Today I listened to the news on BBC Radio 4. As is normal at this time of year, a main item was the winter "crisis" in the National Health Service. The NHS is the universal and free-at-the-point-of-use state health system that the British authorities introduced in the 1940s, and which many right-wing bourgeois have never stopped resenting the existence of. In the opinion of many sussed critics, the line that there is a "winter health crisis" helps soften the audience up for an eventual cull of the lower orders.
The newsreader's opening words were "Winter has come". Now there are several ways that the intonation and stress can vary when a person says that sentence. For example, a common and usually unremarkable way would be to stress the first word (as the comment or rheme, the new information) while giving considerably less stress to the next two (as the topic or theme - what is being talked about). That way of saying it would communicate that there has just been a change of season as everyone knows, and that the season we are now in is winter.
‘‘An eventual cull of the lower ordersBut that's not how the BBC's employee said it. He gave sufficient stress to the words in the predicate, "has" and "come", and especially to the word "has", to make clear that his phrasing was meant to hook those who are familiar with the depraved US TV show - which has been shamelessly promoted by among others the British "monarch" - called "Game of Thrones".
This is the notorious filth which, lauded by fawning critics across the western media, has played a major role in desensitising people to increasingly sick acts of violence - a role that in its magnitude is comparable to the one played by western-spread Daesh videos. One of the themes of that show, as it maintains its influence over its moronic punters by stepping up the sicko abuse and torture that all or almost all of its characters engage in, has long been that "winter is coming". More recently, the statement has changed to the declaration that "winter has come".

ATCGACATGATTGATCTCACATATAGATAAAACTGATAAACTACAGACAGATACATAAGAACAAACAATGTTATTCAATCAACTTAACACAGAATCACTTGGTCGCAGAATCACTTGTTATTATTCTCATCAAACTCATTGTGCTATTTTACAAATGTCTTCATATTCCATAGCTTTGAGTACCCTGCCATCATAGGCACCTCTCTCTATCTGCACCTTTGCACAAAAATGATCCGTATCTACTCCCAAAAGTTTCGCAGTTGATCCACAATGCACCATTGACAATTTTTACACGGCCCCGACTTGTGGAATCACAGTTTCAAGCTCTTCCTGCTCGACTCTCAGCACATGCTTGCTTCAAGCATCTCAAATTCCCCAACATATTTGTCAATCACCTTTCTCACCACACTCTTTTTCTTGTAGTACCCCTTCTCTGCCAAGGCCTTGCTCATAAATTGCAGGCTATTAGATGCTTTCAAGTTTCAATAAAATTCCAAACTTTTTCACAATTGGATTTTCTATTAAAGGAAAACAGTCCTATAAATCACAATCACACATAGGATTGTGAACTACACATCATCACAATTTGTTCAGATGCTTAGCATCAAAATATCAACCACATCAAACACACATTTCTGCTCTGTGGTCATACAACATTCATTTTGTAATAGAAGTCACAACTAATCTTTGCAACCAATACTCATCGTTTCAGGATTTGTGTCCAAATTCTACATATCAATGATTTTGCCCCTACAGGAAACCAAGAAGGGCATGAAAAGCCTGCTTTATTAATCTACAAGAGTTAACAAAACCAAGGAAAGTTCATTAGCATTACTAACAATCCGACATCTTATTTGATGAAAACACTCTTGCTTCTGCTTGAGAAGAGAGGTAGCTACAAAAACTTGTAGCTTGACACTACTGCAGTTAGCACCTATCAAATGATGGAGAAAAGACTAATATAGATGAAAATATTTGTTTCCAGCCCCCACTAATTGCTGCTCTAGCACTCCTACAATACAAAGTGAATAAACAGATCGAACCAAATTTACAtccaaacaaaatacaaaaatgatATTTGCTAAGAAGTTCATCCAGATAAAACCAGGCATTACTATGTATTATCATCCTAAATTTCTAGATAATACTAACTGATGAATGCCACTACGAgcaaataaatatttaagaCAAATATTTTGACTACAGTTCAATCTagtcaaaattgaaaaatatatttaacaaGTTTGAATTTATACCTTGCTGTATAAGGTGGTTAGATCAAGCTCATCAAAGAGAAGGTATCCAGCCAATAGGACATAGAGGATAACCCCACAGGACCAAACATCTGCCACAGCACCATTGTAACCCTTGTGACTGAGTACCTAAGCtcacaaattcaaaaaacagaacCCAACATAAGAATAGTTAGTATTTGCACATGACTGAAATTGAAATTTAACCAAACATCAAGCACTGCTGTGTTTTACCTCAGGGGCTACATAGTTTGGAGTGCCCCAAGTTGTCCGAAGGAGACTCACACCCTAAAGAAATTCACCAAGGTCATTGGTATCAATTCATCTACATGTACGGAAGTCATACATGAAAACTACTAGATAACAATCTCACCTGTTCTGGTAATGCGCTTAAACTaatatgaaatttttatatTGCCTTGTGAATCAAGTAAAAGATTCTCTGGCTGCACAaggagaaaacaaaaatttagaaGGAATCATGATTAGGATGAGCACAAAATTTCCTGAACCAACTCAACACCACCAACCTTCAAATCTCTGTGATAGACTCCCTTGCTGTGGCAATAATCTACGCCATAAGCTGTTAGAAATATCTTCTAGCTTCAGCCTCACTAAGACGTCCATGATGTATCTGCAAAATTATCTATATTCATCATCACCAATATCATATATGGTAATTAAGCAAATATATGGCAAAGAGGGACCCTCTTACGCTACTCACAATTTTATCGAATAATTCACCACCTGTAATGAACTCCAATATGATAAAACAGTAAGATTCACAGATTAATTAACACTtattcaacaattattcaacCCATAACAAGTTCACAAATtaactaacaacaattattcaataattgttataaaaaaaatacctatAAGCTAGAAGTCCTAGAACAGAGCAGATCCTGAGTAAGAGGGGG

The BBC's script deliberately echoed this. It confirmed the show's message. That is the purpose of the employee's intonation of those opening three words.
Right. Now what proportion even of those who think they are more aware than most people of what is going on in the media spectacle do you think will realise the accuracy of what I just wrote once it has been brought to their attention? Try and find out, maybe? Many will probably say I am hearing voices. They will say "conspiracy theory" as they get their pitchforks out. They fear the pitchforks being got out for them if they start noticing stuff, if they start considering things from unfashionable angles. So they are very well defended against the idea of trying to unpack news bulletins in this way. They are extremely passive. Cattle-truck passive.